Five ways to build a healthier relationship with technology
Concerned about how much technology is dominating your daily life? Follow this advice from therapist Cosette Rae, researcher Jason Northrup and therapist John O’Neill.
Bring back family dinners: No technology allowed. Just family, food and conversation. Try instilling this rule one night a week or at every dinner. Turning off phones and other technology helps family members dodge what counselor John O’Neill refers to as “together alone” — a situation where we’re surrounded by people, but everyone is so engaged in their technology that they might as well be alone.
Disconnect: Set aside some time every week — say, Saturday afternoons — to completely disengage from technology. Go for a walk, knit, play cards with a friend. Pull the plug and explore the world around you.
Keep work at work: Staying connected with work is important, but don’t let it consume you. If your job requires you to be reached by phone or email 24/7, set other rules that can help keep boundaries. For example, instead of checking your email on your phone every 10 minutes, set a notification that will alert you to a new message. You’re still reachable, but you aren’t a slave to the Crackberry.
Know your weakness: Maybe you’re an obsessive texter or an avid social-media user. Pinpointing your Achilles’ heel will help you acknowledge which areas of your tech life you need to scale back.
Turn the phone off at night: Research shows that sleeping with our phones right next to us — under our pillows, clutched in our hands as a replacement teddy bear — can actually disrupt our sleep patterns.
Michael Decker is always reachable. The 42-year-old creative director from Dallas sleeps with his phone nearby on his nightstand. From when he wakes up and checks it until he sets it down before bed, his phone is constantly with him.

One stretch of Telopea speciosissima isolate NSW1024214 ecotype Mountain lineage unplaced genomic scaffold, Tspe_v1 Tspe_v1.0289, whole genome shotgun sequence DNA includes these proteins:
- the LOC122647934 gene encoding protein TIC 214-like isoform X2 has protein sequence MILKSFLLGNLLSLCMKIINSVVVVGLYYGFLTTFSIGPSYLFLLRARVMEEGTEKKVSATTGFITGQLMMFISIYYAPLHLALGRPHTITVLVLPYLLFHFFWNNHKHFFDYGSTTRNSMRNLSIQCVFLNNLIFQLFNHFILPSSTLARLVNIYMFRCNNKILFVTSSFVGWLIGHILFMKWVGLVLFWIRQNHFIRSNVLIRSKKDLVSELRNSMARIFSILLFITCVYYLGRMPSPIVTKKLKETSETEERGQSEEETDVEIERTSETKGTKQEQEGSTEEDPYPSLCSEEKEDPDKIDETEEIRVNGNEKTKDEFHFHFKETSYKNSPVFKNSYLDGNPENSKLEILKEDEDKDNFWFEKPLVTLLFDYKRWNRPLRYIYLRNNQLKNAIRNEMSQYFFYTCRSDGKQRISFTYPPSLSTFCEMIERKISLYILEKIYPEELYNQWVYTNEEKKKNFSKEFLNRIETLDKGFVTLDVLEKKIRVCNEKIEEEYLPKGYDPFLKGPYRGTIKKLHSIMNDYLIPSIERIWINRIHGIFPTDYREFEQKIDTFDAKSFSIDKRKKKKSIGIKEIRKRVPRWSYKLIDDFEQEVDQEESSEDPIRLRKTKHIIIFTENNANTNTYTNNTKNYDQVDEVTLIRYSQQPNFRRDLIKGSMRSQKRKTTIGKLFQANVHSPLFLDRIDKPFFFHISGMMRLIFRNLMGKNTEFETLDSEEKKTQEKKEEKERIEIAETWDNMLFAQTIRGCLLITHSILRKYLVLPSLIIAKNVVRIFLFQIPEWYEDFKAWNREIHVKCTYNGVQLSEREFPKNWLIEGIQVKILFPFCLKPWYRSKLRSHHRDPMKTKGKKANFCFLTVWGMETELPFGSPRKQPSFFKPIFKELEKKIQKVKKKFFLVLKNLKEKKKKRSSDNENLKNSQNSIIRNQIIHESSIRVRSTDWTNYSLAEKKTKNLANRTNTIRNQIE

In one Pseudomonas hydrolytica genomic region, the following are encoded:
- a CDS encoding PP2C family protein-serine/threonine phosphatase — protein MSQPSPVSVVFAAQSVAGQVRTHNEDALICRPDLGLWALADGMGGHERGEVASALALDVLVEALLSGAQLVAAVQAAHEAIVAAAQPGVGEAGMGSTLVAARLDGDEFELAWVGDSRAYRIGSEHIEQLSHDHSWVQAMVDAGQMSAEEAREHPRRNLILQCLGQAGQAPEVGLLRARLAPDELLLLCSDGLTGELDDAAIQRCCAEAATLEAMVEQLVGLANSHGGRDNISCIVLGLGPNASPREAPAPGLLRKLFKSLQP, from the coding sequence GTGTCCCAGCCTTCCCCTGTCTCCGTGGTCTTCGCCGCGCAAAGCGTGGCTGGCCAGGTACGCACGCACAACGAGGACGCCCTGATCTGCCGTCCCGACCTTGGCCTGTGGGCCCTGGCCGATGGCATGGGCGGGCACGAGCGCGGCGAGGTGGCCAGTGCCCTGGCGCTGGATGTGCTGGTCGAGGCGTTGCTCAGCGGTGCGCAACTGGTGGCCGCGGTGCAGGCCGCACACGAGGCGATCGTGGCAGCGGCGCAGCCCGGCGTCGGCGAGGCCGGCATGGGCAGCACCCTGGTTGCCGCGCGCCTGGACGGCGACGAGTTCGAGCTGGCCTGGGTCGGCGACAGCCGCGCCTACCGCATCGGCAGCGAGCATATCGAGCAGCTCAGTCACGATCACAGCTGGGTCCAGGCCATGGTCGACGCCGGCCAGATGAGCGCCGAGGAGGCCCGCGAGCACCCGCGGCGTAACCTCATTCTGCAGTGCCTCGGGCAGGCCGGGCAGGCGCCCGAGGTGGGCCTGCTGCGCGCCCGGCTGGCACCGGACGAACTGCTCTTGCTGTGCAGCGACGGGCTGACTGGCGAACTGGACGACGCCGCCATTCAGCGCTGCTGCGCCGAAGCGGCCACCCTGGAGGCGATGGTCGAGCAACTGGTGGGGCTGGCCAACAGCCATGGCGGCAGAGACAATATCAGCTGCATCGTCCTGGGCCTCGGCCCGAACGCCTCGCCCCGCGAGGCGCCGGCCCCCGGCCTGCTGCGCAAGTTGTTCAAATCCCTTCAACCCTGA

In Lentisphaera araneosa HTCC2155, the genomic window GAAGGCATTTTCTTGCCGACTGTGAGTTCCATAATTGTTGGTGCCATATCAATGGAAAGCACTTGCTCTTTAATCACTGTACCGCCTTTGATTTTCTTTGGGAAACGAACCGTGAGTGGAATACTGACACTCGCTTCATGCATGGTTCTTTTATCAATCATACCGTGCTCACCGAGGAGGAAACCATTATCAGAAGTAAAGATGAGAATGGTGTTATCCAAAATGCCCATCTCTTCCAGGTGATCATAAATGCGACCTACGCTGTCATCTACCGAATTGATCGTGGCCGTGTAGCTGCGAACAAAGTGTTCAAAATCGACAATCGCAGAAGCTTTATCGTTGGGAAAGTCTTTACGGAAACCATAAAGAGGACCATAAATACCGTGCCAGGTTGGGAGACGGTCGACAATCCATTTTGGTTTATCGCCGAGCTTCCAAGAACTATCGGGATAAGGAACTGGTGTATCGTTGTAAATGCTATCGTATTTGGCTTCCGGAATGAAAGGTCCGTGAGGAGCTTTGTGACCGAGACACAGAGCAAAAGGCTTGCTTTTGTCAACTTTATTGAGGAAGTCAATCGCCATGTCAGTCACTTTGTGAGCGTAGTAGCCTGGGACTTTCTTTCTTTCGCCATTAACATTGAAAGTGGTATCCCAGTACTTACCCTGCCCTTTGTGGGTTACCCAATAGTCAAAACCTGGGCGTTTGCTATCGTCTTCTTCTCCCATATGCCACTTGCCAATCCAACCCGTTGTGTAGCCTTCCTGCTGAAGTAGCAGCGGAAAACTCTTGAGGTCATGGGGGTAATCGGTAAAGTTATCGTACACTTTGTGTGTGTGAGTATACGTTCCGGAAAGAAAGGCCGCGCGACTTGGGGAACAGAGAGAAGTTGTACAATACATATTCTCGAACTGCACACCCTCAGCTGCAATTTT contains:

“It’s an intrusion into your own private life,” he says. “It leads to burnout if you can never turn it off.”
Decker, who owns an iPhone, a laptop and an iPad, uses his gadgets for work and for play. Though he makes a point not to look at his phone at dinner, he says his friends still chide him. Put that thing down, they say.
“They always have a point,” he says. “It becomes more important than truly interacting with friends and family.”
For most of the population, technology is a tool to enhance our lives. Our phone beeps, and we feel compelled to check whatever new text, email or tweet has come our way. Decker’s behavior is not uncommon, nor is it particularly unsettling.
Recently, indications of something more malicious have started to rumble. The Counseling Center at the University of Texas-Dallas has a page on its website dedicated to computer addiction. A quick search of Yahoo Groups returns more than 100 groups related to gaming addictions, with names like WOW — widow and EverQuest-Widows.
Search further, and extreme texting and gaming become more than an annoying character trait in a child or girlfriend. Excessive use can lead to addictive behavior, says therapist Cosette Rae, who launched a technology rehabilitation center in the Seattle area. She says her clients, far from being isolated cases, are part of a newly recognized problem: Technology has the potential to cause addictive behavior, experts say.
The evidence is in the existence of Rae’s clinic, the ReSTART Internet Addiction Recovery Program, which she says is the first program of its kind in the United States, although similar programs are available in South Korea and Great Britain.
Therapists and counselors are petitioning the American Psychological Association to list technology addiction in the Diagnostic and Statistical Manual of Mental Disorders — the primary system used to classify and diagnose mental disorders.